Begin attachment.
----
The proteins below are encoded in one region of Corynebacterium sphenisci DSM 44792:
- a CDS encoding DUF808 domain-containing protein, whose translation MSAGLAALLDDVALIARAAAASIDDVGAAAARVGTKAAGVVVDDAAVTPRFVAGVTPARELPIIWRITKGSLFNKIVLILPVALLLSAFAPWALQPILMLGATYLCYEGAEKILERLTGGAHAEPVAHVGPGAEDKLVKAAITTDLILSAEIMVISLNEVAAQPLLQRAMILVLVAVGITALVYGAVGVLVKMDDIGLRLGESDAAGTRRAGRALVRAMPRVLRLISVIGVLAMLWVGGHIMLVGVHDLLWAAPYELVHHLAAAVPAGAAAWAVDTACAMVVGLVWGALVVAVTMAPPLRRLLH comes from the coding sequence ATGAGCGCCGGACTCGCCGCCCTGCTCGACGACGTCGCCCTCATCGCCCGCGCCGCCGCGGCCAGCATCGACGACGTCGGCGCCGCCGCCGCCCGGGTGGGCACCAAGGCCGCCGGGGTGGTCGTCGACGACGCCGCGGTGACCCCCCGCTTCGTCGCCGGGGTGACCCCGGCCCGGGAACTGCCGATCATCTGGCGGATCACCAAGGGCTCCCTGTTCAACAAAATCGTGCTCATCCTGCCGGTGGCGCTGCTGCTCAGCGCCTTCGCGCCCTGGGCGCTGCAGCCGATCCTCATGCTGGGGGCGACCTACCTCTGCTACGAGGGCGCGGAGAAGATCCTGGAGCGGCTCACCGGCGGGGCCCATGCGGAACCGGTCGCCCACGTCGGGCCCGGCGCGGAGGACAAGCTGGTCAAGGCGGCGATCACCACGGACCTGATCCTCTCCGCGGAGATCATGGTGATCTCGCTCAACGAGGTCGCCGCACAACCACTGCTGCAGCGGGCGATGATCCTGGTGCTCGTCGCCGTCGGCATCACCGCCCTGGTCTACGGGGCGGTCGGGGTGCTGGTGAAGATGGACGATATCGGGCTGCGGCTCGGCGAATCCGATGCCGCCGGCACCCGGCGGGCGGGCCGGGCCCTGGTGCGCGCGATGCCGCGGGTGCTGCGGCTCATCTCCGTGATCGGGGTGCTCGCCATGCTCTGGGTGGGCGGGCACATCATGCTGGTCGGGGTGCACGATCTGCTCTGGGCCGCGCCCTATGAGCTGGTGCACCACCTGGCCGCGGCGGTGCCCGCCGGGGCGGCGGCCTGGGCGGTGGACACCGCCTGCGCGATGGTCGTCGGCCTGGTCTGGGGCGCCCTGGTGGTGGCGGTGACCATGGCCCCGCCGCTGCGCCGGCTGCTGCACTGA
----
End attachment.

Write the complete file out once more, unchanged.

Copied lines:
The proteins below are encoded in one region of Corynebacterium sphenisci DSM 44792:
- a CDS encoding DUF808 domain-containing protein, whose translation MSAGLAALLDDVALIARAAAASIDDVGAAAARVGTKAAGVVVDDAAVTPRFVAGVTPARELPIIWRITKGSLFNKIVLILPVALLLSAFAPWALQPILMLGATYLCYEGAEKILERLTGGAHAEPVAHVGPGAEDKLVKAAITTDLILSAEIMVISLNEVAAQPLLQRAMILVLVAVGITALVYGAVGVLVKMDDIGLRLGESDAAGTRRAGRALVRAMPRVLRLISVIGVLAMLWVGGHIMLVGVHDLLWAAPYELVHHLAAAVPAGAAAWAVDTACAMVVGLVWGALVVAVTMAPPLRRLLH comes from the coding sequence ATGAGCGCCGGACTCGCCGCCCTGCTCGACGACGTCGCCCTCATCGCCCGCGCCGCCGCGGCCAGCATCGACGACGTCGGCGCCGCCGCCGCCCGGGTGGGCACCAAGGCCGCCGGGGTGGTCGTCGACGACGCCGCGGTGACCCCCCGCTTCGTCGCCGGGGTGACCCCGGCCCGGGAACTGCCGATCATCTGGCGGATCACCAAGGGCTCCCTGTTCAACAAAATCGTGCTCATCCTGCCGGTGGCGCTGCTGCTCAGCGCCTTCGCGCCCTGGGCGCTGCAGCCGATCCTCATGCTGGGGGCGACCTACCTCTGCTACGAGGGCGCGGAGAAGATCCTGGAGCGGCTCACCGGCGGGGCCCATGCGGAACCGGTCGCCCACGTCGGGCCCGGCGCGGAGGACAAGCTGGTCAAGGCGGCGATCACCACGGACCTGATCCTCTCCGCGGAGATCATGGTGATCTCGCTCAACGAGGTCGCCGCACAACCACTGCTGCAGCGGGCGATGATCCTGGTGCTCGTCGCCGTCGGCATCACCGCCCTGGTCTACGGGGCGGTCGGGGTGCTGGTGAAGATGGACGATATCGGGCTGCGGCTCGGCGAATCCGATGCCGCCGGCACCCGGCGGGCGGGCCGGGCCCTGGTGCGCGCGATGCCGCGGGTGCTGCGGCTCATCTCCGTGATCGGGGTGCTCGCCATGCTCTGGGTGGGCGGGCACATCATGCTGGTCGGGGTGCACGATCTGCTCTGGGCCGCGCCCTATGAGCTGGTGCACCACCTGGCCGCGGCGGTGCCCGCCGGGGCGGCGGCCTGGGCGGTGGACACCGCCTGCGCGATGGTCGTCGGCCTGGTCTGGGGCGCCCTGGTGGTGGCGGTGACCATGGCCCCGCCGCTGCGCCGGCTGCTGCACTGA